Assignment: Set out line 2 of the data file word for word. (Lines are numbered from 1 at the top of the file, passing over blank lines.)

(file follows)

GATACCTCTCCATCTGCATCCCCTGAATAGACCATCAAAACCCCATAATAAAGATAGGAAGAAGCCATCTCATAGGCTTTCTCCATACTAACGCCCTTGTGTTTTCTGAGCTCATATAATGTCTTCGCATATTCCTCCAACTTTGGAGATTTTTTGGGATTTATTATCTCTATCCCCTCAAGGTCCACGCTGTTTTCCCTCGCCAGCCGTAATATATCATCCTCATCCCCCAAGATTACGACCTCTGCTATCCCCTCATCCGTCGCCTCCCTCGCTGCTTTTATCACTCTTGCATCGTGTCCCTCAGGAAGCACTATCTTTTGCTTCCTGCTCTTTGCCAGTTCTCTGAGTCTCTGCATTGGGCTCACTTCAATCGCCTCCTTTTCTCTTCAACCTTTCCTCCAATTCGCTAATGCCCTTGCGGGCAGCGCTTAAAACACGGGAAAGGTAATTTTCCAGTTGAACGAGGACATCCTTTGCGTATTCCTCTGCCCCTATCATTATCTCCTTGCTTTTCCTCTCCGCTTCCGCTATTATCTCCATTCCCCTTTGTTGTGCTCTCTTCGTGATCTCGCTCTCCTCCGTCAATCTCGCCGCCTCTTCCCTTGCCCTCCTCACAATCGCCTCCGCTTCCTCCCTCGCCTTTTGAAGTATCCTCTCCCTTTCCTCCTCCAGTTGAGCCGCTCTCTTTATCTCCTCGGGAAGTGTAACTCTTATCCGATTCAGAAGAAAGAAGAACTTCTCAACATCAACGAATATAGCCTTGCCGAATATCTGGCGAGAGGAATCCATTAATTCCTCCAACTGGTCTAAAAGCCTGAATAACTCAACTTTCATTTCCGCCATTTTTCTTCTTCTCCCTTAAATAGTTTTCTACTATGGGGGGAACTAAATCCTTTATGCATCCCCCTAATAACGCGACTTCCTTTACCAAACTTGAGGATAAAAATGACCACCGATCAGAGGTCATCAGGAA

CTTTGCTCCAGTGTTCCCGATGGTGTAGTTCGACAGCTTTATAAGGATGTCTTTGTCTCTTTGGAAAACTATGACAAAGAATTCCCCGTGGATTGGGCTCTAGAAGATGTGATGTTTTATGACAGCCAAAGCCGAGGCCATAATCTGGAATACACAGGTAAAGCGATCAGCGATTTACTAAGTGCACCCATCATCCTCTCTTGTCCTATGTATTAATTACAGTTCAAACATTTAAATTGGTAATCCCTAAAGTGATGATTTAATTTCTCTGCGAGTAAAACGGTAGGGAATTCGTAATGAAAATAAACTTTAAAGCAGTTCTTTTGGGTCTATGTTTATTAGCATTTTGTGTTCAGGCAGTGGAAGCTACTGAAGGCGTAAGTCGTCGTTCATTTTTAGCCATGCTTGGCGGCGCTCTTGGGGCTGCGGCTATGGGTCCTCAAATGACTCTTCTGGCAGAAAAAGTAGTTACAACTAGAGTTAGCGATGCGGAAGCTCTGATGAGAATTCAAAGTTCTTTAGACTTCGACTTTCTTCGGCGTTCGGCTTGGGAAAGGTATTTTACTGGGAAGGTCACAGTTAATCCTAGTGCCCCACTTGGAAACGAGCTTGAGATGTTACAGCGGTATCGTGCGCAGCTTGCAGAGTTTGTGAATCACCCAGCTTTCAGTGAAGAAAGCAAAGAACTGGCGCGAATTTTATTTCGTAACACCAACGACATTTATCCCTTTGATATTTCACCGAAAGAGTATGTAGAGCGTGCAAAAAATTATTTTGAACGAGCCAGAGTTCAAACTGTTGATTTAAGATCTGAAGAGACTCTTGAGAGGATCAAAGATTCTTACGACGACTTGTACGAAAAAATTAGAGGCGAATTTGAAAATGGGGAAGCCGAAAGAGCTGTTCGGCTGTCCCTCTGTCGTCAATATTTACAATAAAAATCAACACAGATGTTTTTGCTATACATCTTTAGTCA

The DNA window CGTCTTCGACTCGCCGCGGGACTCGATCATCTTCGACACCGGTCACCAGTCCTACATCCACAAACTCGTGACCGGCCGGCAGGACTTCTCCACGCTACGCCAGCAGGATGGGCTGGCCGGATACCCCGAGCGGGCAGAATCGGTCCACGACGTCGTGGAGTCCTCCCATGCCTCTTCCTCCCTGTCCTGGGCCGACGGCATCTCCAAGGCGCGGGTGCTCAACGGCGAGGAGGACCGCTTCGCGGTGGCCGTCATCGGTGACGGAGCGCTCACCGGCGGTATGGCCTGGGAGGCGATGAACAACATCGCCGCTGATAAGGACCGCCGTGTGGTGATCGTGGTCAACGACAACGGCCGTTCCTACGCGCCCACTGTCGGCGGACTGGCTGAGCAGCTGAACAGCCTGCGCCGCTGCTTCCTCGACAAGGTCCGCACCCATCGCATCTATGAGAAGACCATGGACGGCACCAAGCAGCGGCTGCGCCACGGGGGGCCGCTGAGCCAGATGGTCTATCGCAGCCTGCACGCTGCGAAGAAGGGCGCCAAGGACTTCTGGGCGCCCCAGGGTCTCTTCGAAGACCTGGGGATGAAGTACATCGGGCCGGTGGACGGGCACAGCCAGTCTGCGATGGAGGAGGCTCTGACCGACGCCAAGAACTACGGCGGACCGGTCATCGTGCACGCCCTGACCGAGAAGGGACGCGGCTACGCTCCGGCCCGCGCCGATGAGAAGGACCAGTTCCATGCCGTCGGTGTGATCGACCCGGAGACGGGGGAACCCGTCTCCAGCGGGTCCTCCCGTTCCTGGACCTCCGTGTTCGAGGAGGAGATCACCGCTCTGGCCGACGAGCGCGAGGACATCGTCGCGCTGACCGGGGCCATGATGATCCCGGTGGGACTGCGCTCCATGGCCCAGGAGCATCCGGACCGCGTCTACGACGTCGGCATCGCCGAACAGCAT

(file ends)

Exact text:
CTTTGCTCCAGTGTTCCCGATGGTGTAGTTCGACAGCTTTATAAGGATGTCTTTGTCTCTTTGGAAAACTATGACAAAGAATTCCCCGTGGATTGGGCTCTAGAAGATGTGATGTTTTATGACAGCCAAAGCCGAGGCCATAATCTGGAATACACAGGTAAAGCGATCAGCGATTTACTAAGTGCACCCATCATCCTCTCTTGTCCTATGTATTAATTACAGTTCAAACATTTAAATTGGTAATCCCTAAAGTGATGATTTAATTTCTCTGCGAGTAAAACGGTAGGGAATTCGTAATGAAAATAAACTTTAAAGCAGTTCTTTTGGGTCTATGTTTATTAGCATTTTGTGTTCAGGCAGTGGAAGCTACTGAAGGCGTAAGTCGTCGTTCATTTTTAGCCATGCTTGGCGGCGCTCTTGGGGCTGCGGCTATGGGTCCTCAAATGACTCTTCTGGCAGAAAAAGTAGTTACAACTAGAGTTAGCGATGCGGAAGCTCTGATGAGAATTCAAAGTTCTTTAGACTTCGACTTTCTTCGGCGTTCGGCTTGGGAAAGGTATTTTACTGGGAAGGTCACAGTTAATCCTAGTGCCCCACTTGGAAACGAGCTTGAGATGTTACAGCGGTATCGTGCGCAGCTTGCAGAGTTTGTGAATCACCCAGCTTTCAGTGAAGAAAGCAAAGAACTGGCGCGAATTTTATTTCGTAACACCAACGACATTTATCCCTTTGATATTTCACCGAAAGAGTATGTAGAGCGTGCAAAAAATTATTTTGAACGAGCCAGAGTTCAAACTGTTGATTTAAGATCTGAAGAGACTCTTGAGAGGATCAAAGATTCTTACGACGACTTGTACGAAAAAATTAGAGGCGAATTTGAAAATGGGGAAGCCGAAAGAGCTGTTCGGCTGTCCCTCTGTCGTCAATATTTACAATAAAAATCAACACAGATGTTTTTGCTATACATCTTTAGTCA